Investment arbitration is increasingly making the headlines because of both its potential to overly restrict the policy space of states and its significant costs for parties. Against this background of negative side-effects, it is worth asking whether it is used predominantly in situations that at least appear legitimate. We focus on the hypothesis that investment arbitration is used as a response to the effects of two types of shocks on investors – shocks caused by severely dysfunctional governance at the national level and shocks caused by economic crisis. Whereas investment arbitration could gain legitimacy if used to redress or mitigate severe governance deficiencies, its use in the context of economic crisis could be viewed as putting the countries’ economy in double jeopardy. Investment arbitration would further hurt countries already in great difficulty and would thus be used in a situation that does not appear plainly legitimate. We test links between governance, economic crises and investment arbitration using an original dataset that includes investment claims filed under the rules of all arbitration institutions as well as ad hoc arbitrations. We find that bad governance, understood as corruption and lack of rule of law (using the WGI Corruption and WGI Rule of Law indexes), has a statistically significant relation with investment arbitration claims, but economic crises do not when considered separately. Yet, bad governance and economic crises considered together are a good predictor of when countries get hit by investment arbitration claims.
Call for Submissions: The Interaction Between International Investment Law and Special Economic Zones (SEZs)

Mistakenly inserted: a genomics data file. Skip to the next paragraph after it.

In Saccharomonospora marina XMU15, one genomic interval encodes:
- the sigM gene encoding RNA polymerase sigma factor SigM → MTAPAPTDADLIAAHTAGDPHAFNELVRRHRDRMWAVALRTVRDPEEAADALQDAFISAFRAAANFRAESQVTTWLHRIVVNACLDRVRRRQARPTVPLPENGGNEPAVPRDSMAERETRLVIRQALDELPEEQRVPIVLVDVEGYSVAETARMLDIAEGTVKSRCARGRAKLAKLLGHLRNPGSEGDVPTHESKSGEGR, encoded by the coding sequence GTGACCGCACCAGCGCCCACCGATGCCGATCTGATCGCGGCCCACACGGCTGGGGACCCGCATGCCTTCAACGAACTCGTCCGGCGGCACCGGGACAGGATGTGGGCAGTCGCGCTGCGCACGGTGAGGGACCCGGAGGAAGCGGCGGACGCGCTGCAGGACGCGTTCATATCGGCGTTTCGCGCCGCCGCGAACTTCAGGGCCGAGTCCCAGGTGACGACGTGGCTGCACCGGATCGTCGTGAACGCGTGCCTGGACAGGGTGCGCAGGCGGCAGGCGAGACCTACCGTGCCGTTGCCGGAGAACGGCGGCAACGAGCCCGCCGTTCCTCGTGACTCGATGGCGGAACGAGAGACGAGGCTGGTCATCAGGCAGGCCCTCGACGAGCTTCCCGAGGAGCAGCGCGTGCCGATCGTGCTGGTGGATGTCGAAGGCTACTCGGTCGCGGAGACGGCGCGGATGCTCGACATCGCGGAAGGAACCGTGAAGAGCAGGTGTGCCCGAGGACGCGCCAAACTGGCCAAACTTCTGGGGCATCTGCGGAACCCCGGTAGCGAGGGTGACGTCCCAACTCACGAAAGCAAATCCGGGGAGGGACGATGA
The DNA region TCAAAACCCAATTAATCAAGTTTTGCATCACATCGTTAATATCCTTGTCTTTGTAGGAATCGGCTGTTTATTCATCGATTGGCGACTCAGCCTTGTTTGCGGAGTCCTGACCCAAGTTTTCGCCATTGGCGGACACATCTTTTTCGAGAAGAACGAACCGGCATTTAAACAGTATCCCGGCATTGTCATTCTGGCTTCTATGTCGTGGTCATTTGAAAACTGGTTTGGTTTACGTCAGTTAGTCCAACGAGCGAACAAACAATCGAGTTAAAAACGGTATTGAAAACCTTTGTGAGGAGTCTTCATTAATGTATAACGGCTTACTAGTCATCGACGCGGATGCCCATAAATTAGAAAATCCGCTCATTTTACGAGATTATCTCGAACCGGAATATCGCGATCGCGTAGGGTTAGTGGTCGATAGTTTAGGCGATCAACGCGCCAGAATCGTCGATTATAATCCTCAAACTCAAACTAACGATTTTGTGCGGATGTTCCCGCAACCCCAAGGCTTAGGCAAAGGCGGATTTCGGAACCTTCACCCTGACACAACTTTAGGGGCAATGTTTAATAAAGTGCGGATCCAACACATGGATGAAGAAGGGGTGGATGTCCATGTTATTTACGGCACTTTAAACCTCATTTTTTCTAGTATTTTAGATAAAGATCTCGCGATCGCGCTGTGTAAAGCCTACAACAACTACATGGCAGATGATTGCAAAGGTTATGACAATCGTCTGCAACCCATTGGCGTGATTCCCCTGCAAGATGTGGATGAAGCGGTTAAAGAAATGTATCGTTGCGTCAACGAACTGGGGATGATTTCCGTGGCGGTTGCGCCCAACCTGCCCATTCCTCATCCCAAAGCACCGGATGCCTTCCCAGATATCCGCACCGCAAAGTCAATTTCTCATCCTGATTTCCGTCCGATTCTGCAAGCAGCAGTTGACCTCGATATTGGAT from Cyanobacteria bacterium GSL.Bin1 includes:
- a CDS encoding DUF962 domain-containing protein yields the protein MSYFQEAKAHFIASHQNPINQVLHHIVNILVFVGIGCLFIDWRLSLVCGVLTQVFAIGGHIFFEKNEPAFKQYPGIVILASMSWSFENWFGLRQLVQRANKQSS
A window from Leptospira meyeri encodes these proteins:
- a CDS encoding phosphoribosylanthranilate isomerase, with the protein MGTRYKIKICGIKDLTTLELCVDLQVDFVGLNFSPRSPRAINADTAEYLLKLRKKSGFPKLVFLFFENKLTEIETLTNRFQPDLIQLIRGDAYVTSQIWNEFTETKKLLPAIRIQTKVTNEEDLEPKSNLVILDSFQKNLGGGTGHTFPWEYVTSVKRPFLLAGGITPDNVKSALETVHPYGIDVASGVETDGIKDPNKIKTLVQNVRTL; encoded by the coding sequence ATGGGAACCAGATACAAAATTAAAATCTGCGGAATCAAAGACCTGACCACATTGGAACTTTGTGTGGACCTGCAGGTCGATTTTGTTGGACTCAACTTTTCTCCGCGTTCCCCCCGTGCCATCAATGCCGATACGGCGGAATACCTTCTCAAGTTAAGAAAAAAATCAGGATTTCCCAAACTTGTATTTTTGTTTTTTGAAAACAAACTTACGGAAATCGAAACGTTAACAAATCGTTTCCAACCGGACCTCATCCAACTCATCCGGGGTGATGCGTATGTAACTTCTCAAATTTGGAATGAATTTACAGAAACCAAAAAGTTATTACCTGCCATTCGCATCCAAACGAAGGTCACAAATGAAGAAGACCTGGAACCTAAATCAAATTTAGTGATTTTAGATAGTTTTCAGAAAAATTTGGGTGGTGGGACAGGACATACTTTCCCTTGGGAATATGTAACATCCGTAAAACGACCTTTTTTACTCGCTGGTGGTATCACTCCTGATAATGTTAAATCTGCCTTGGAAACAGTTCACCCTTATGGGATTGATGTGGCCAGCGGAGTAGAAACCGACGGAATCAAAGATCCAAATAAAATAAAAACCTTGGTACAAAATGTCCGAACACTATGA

- Thijs Etty, Veerle Heyvaert, Cinnamon Carlarne, Bruce Huber, Jacqueline Peel, & Josephine van Zeben, Transnational Environmental Law across the Spectrum of Development
- Nada Ali, Reilly Dempsey Willis, Asim El Moghraby, & Mohammaed Jalal Hashim, Norms, Mobilization and Conflict: The Merowe Dam as a Case Study
- Mohsen Nagheeby, Mehdi Piri D., & Michael Faure, The Legitimacy of Dam Development in International Watercourses: A Case Study of the Harirud River Basin
- Ana Mercedes López-Rodríguez, The Sun Behind the Clouds? Enforcement of Renewable Energy Awards in the EU
- Timiebi Aganaba-Jeanty & Anna Huggins, Satellite Measurement of GHG Emissions: Prospects for Enhancing Transparency and Answerability under International Law
- Qi Gao & Sean Whittaker, Standing to Sue Beyond Individual Rights: Who Should Be Eligible to Bring Environmental Public Interest Litigation in China?
- Yue Zhao, Shuang Lyu, & Zhu Wang, Prospects for Climate Change Litigation in China
Friday, July 19, 2019
- Andrea L. Everett, Humanitarian Military Action in the 21st Century: Three Trends Shaping the Contemporary Landscape
- Eglantine Staunton, Iraq (1991, 2003 and 2014), Normative Debates on Human Protection, and the Role Played by France
- Pınar Gözen Ercan, UN General Assembly Dialogues on the Responsibility to Protect and the Use of Force for Humanitarian Purposes
- Alex J. Bellamy & Stephen McLoughlin, Human Protection and the Politics of Armed Intervention: With Responsibility Comes Accountability
- Mustafa Kirisci & J. Michael Greig, Reputation, Pressure and Concession-making in Claim Disputes